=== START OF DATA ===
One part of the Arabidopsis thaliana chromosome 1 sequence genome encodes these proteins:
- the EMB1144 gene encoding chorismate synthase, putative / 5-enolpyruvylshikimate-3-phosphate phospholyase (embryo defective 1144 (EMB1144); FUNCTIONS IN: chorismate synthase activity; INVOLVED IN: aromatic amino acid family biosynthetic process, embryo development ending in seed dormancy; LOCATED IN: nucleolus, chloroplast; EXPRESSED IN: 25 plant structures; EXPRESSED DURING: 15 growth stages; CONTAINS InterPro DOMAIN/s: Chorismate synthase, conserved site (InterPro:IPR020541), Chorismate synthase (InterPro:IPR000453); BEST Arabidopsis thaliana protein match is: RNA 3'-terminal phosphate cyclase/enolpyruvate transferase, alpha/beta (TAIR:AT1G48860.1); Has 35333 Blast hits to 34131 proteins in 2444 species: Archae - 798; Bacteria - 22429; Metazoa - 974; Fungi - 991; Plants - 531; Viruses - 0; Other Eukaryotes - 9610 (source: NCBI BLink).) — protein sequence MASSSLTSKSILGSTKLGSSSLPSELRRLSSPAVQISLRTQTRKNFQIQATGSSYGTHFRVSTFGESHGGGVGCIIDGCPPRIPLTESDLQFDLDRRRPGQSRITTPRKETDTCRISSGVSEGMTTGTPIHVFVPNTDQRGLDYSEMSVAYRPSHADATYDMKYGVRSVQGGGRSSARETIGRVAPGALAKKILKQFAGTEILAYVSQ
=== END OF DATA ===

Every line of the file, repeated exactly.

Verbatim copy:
One part of the Arabidopsis thaliana chromosome 1 sequence genome encodes these proteins:
- the EMB1144 gene encoding chorismate synthase, putative / 5-enolpyruvylshikimate-3-phosphate phospholyase (embryo defective 1144 (EMB1144); FUNCTIONS IN: chorismate synthase activity; INVOLVED IN: aromatic amino acid family biosynthetic process, embryo development ending in seed dormancy; LOCATED IN: nucleolus, chloroplast; EXPRESSED IN: 25 plant structures; EXPRESSED DURING: 15 growth stages; CONTAINS InterPro DOMAIN/s: Chorismate synthase, conserved site (InterPro:IPR020541), Chorismate synthase (InterPro:IPR000453); BEST Arabidopsis thaliana protein match is: RNA 3'-terminal phosphate cyclase/enolpyruvate transferase, alpha/beta (TAIR:AT1G48860.1); Has 35333 Blast hits to 34131 proteins in 2444 species: Archae - 798; Bacteria - 22429; Metazoa - 974; Fungi - 991; Plants - 531; Viruses - 0; Other Eukaryotes - 9610 (source: NCBI BLink).) — protein sequence MASSSLTSKSILGSTKLGSSSLPSELRRLSSPAVQISLRTQTRKNFQIQATGSSYGTHFRVSTFGESHGGGVGCIIDGCPPRIPLTESDLQFDLDRRRPGQSRITTPRKETDTCRISSGVSEGMTTGTPIHVFVPNTDQRGLDYSEMSVAYRPSHADATYDMKYGVRSVQGGGRSSARETIGRVAPGALAKKILKQFAGTEILAYVSQ